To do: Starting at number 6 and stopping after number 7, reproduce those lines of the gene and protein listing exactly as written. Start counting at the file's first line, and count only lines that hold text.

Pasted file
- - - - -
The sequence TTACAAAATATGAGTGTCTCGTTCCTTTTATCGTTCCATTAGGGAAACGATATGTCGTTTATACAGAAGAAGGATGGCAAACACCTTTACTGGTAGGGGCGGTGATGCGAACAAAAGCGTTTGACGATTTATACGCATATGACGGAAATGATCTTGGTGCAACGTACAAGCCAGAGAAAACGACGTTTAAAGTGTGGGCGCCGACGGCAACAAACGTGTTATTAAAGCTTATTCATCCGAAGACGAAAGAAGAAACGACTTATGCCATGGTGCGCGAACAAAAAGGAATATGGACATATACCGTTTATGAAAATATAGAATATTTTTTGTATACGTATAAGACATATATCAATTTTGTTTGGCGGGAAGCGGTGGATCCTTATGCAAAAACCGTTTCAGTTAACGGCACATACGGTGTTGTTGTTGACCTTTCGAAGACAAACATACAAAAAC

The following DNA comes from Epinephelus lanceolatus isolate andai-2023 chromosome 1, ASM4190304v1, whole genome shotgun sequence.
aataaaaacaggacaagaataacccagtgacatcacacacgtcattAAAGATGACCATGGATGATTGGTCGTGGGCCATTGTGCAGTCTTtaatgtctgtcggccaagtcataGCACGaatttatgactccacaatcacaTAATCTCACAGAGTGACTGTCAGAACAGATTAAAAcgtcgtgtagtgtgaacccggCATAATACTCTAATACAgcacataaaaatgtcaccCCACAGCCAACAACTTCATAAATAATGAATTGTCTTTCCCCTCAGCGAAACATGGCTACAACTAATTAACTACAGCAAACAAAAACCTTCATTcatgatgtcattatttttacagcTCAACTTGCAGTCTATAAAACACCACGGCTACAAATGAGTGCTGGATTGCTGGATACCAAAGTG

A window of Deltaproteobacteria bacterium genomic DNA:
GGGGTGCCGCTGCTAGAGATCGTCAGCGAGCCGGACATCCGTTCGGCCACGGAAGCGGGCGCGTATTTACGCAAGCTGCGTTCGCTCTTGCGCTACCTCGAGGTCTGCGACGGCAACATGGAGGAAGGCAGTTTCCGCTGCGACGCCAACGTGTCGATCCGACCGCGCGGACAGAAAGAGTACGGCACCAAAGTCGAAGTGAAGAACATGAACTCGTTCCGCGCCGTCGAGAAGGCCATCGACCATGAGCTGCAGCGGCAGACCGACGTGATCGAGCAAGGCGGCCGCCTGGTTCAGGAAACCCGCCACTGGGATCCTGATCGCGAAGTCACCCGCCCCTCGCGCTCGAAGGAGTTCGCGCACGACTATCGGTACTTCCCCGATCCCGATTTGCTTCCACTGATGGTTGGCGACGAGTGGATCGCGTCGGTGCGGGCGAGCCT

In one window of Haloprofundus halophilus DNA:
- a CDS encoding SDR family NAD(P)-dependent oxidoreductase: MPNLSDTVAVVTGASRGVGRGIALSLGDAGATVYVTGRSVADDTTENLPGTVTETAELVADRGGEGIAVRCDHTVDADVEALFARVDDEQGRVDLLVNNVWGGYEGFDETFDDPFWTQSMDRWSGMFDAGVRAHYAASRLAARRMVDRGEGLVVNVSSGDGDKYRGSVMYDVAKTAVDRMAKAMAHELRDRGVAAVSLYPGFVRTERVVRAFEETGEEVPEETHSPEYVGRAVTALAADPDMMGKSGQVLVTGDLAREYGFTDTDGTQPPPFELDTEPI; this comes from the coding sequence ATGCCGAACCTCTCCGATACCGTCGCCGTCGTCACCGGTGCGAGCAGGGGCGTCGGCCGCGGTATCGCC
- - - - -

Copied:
In one window of Haloprofundus halophilus DNA:
- a CDS encoding SDR family NAD(P)-dependent oxidoreductase: MPNLSDTVAVVTGASRGVGRGIALSLGDAGATVYVTGRSVADDTTENLPGTVTETAELVADRGGEGIAVRCDHTVDADVEALFARVDDEQGRVDLLVNNVWGGYEGFDETFDDPFWTQSMDRWSGMFDAGVRAHYAASRLAARRMVDRGEGLVVNVSSGDGDKYRGSVMYDVAKTAVDRMAKAMAHELRDRGVAAVSLYPGFVRTERVVRAFEETGEEVPEETHSPEYVGRAVTALAADPDMMGKSGQVLVTGDLAREYGFTDTDGTQPPPFELDTEPI; this comes from the coding sequence ATGCCGAACCTCTCCGATACCGTCGCCGTCGTCACCGGTGCGAGCAGGGGCGTCGGCCGCGGTATCGCC